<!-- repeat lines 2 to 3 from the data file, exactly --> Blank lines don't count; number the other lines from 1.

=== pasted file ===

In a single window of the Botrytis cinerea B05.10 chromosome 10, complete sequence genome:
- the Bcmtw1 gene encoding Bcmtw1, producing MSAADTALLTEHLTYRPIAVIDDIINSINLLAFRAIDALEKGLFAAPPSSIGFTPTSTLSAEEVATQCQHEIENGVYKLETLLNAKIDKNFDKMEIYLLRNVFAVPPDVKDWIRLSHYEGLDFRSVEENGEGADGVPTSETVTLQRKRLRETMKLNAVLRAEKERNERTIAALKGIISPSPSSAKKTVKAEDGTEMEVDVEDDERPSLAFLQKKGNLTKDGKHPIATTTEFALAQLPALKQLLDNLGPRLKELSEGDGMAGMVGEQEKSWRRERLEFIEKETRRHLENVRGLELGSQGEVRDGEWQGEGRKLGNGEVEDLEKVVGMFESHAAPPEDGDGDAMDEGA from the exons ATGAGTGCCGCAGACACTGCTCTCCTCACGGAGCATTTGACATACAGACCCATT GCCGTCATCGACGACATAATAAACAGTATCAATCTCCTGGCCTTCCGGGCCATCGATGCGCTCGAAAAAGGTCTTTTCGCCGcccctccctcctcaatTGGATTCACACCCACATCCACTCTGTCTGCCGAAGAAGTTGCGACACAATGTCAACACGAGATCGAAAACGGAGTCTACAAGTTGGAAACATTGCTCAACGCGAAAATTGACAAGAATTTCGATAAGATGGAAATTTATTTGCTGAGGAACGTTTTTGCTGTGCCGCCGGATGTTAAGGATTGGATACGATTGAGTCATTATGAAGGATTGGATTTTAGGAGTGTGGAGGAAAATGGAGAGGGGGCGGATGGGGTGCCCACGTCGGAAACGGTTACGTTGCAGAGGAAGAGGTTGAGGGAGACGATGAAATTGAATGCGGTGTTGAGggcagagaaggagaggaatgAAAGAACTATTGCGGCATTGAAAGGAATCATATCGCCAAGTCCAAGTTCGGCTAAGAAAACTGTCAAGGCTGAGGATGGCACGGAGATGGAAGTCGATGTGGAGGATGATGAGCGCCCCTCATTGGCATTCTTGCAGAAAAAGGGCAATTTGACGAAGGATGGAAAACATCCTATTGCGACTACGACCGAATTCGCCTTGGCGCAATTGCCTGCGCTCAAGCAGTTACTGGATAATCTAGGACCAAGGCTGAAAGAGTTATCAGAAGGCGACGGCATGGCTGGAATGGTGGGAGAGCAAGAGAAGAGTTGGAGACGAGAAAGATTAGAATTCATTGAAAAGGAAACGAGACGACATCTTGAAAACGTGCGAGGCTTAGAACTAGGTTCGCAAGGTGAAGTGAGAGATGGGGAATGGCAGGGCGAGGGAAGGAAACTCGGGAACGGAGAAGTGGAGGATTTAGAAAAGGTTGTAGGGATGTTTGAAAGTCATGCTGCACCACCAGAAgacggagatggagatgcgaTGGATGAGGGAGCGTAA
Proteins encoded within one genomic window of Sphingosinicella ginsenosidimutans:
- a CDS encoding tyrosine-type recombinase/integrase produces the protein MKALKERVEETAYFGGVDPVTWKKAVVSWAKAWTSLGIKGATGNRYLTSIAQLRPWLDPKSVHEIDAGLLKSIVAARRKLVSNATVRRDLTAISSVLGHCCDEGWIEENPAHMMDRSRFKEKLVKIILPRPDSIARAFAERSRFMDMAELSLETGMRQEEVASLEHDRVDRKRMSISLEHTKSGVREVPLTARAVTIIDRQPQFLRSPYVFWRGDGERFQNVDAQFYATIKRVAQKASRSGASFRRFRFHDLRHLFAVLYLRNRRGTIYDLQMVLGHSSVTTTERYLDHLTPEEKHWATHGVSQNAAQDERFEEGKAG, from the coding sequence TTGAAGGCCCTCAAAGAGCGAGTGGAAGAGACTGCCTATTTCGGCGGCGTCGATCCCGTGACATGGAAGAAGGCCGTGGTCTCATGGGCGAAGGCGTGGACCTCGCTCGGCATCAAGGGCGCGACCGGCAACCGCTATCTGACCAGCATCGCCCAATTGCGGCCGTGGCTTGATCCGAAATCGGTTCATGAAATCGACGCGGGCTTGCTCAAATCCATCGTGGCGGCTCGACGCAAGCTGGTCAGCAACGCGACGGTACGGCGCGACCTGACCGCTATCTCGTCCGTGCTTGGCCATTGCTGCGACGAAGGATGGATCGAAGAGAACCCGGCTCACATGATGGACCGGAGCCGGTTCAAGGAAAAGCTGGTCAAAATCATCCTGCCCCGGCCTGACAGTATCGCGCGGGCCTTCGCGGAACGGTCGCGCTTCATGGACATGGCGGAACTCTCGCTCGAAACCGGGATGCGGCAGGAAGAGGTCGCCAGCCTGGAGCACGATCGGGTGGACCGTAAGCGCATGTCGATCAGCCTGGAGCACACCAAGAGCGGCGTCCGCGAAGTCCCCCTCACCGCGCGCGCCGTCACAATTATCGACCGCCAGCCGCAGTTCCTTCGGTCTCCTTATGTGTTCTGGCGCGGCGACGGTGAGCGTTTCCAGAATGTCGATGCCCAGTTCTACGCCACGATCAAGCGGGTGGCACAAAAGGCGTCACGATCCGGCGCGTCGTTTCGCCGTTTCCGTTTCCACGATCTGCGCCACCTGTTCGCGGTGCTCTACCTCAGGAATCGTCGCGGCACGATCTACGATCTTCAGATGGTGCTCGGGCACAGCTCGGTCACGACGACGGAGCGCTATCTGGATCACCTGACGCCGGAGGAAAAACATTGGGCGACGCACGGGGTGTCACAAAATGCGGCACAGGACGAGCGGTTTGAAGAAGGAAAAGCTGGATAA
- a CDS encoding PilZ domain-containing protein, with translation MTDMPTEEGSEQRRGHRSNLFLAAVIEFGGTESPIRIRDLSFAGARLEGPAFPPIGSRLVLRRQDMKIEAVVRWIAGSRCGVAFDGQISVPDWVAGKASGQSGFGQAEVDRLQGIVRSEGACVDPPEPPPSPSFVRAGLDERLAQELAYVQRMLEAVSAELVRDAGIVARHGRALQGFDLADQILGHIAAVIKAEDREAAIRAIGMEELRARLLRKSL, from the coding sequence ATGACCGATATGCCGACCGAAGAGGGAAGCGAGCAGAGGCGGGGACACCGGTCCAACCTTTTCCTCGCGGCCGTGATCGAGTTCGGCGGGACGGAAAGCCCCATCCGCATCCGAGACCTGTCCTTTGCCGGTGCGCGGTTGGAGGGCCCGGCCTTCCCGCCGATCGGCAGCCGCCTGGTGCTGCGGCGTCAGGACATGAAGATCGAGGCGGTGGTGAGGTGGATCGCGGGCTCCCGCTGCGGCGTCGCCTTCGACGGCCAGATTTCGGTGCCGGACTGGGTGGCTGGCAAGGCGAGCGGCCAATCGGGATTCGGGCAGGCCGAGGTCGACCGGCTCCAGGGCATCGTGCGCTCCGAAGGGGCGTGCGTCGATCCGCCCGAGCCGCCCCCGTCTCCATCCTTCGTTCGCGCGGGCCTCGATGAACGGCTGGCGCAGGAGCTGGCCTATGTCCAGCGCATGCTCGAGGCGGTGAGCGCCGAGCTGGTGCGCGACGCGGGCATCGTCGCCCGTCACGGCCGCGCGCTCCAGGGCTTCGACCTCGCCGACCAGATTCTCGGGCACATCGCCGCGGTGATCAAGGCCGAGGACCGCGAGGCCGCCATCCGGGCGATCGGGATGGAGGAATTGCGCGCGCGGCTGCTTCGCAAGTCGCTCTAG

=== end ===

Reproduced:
- the Bcmtw1 gene encoding Bcmtw1, producing MSAADTALLTEHLTYRPIAVIDDIINSINLLAFRAIDALEKGLFAAPPSSIGFTPTSTLSAEEVATQCQHEIENGVYKLETLLNAKIDKNFDKMEIYLLRNVFAVPPDVKDWIRLSHYEGLDFRSVEENGEGADGVPTSETVTLQRKRLRETMKLNAVLRAEKERNERTIAALKGIISPSPSSAKKTVKAEDGTEMEVDVEDDERPSLAFLQKKGNLTKDGKHPIATTTEFALAQLPALKQLLDNLGPRLKELSEGDGMAGMVGEQEKSWRRERLEFIEKETRRHLENVRGLELGSQGEVRDGEWQGEGRKLGNGEVEDLEKVVGMFESHAAPPEDGDGDAMDEGA from the exons ATGAGTGCCGCAGACACTGCTCTCCTCACGGAGCATTTGACATACAGACCCATT GCCGTCATCGACGACATAATAAACAGTATCAATCTCCTGGCCTTCCGGGCCATCGATGCGCTCGAAAAAGGTCTTTTCGCCGcccctccctcctcaatTGGATTCACACCCACATCCACTCTGTCTGCCGAAGAAGTTGCGACACAATGTCAACACGAGATCGAAAACGGAGTCTACAAGTTGGAAACATTGCTCAACGCGAAAATTGACAAGAATTTCGATAAGATGGAAATTTATTTGCTGAGGAACGTTTTTGCTGTGCCGCCGGATGTTAAGGATTGGATACGATTGAGTCATTATGAAGGATTGGATTTTAGGAGTGTGGAGGAAAATGGAGAGGGGGCGGATGGGGTGCCCACGTCGGAAACGGTTACGTTGCAGAGGAAGAGGTTGAGGGAGACGATGAAATTGAATGCGGTGTTGAGggcagagaaggagaggaatgAAAGAACTATTGCGGCATTGAAAGGAATCATATCGCCAAGTCCAAGTTCGGCTAAGAAAACTGTCAAGGCTGAGGATGGCACGGAGATGGAAGTCGATGTGGAGGATGATGAGCGCCCCTCATTGGCATTCTTGCAGAAAAAGGGCAATTTGACGAAGGATGGAAAACATCCTATTGCGACTACGACCGAATTCGCCTTGGCGCAATTGCCTGCGCTCAAGCAGTTACTGGATAATCTAGGACCAAGGCTGAAAGAGTTATCAGAAGGCGACGGCATGGCTGGAATGGTGGGAGAGCAAGAGAAGAGTTGGAGACGAGAAAGATTAGAATTCATTGAAAAGGAAACGAGACGACATCTTGAAAACGTGCGAGGCTTAGAACTAGGTTCGCAAGGTGAAGTGAGAGATGGGGAATGGCAGGGCGAGGGAAGGAAACTCGGGAACGGAGAAGTGGAGGATTTAGAAAAGGTTGTAGGGATGTTTGAAAGTCATGCTGCACCACCAGAAgacggagatggagatgcgaTGGATGAGGGAGCGTAA
Proteins encoded within one genomic window of Sphingosinicella ginsenosidimutans: